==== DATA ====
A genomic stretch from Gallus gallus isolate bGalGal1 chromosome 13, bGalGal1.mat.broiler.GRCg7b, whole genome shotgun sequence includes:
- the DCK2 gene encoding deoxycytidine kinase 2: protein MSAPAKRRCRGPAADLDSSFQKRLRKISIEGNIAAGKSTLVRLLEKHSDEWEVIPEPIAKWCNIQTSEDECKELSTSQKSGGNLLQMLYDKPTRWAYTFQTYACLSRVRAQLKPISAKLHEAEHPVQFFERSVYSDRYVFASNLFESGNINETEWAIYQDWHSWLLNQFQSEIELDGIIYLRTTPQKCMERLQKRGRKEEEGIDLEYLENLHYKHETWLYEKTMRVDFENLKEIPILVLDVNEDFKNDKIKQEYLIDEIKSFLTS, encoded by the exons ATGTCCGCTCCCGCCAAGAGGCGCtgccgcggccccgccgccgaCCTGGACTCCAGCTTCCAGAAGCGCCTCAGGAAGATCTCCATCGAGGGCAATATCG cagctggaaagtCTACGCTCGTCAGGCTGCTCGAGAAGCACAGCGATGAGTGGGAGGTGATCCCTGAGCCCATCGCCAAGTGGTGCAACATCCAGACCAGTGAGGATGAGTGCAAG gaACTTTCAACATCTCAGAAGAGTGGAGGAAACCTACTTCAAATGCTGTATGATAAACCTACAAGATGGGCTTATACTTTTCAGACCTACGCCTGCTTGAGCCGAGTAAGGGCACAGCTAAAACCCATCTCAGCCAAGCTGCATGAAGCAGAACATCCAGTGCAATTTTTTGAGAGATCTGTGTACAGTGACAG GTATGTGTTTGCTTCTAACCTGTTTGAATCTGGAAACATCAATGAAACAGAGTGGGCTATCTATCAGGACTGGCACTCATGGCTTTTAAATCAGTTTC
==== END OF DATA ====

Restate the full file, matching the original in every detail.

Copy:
A genomic stretch from Gallus gallus isolate bGalGal1 chromosome 13, bGalGal1.mat.broiler.GRCg7b, whole genome shotgun sequence includes:
- the DCK2 gene encoding deoxycytidine kinase 2: protein MSAPAKRRCRGPAADLDSSFQKRLRKISIEGNIAAGKSTLVRLLEKHSDEWEVIPEPIAKWCNIQTSEDECKELSTSQKSGGNLLQMLYDKPTRWAYTFQTYACLSRVRAQLKPISAKLHEAEHPVQFFERSVYSDRYVFASNLFESGNINETEWAIYQDWHSWLLNQFQSEIELDGIIYLRTTPQKCMERLQKRGRKEEEGIDLEYLENLHYKHETWLYEKTMRVDFENLKEIPILVLDVNEDFKNDKIKQEYLIDEIKSFLTS, encoded by the exons ATGTCCGCTCCCGCCAAGAGGCGCtgccgcggccccgccgccgaCCTGGACTCCAGCTTCCAGAAGCGCCTCAGGAAGATCTCCATCGAGGGCAATATCG cagctggaaagtCTACGCTCGTCAGGCTGCTCGAGAAGCACAGCGATGAGTGGGAGGTGATCCCTGAGCCCATCGCCAAGTGGTGCAACATCCAGACCAGTGAGGATGAGTGCAAG gaACTTTCAACATCTCAGAAGAGTGGAGGAAACCTACTTCAAATGCTGTATGATAAACCTACAAGATGGGCTTATACTTTTCAGACCTACGCCTGCTTGAGCCGAGTAAGGGCACAGCTAAAACCCATCTCAGCCAAGCTGCATGAAGCAGAACATCCAGTGCAATTTTTTGAGAGATCTGTGTACAGTGACAG GTATGTGTTTGCTTCTAACCTGTTTGAATCTGGAAACATCAATGAAACAGAGTGGGCTATCTATCAGGACTGGCACTCATGGCTTTTAAATCAGTTTC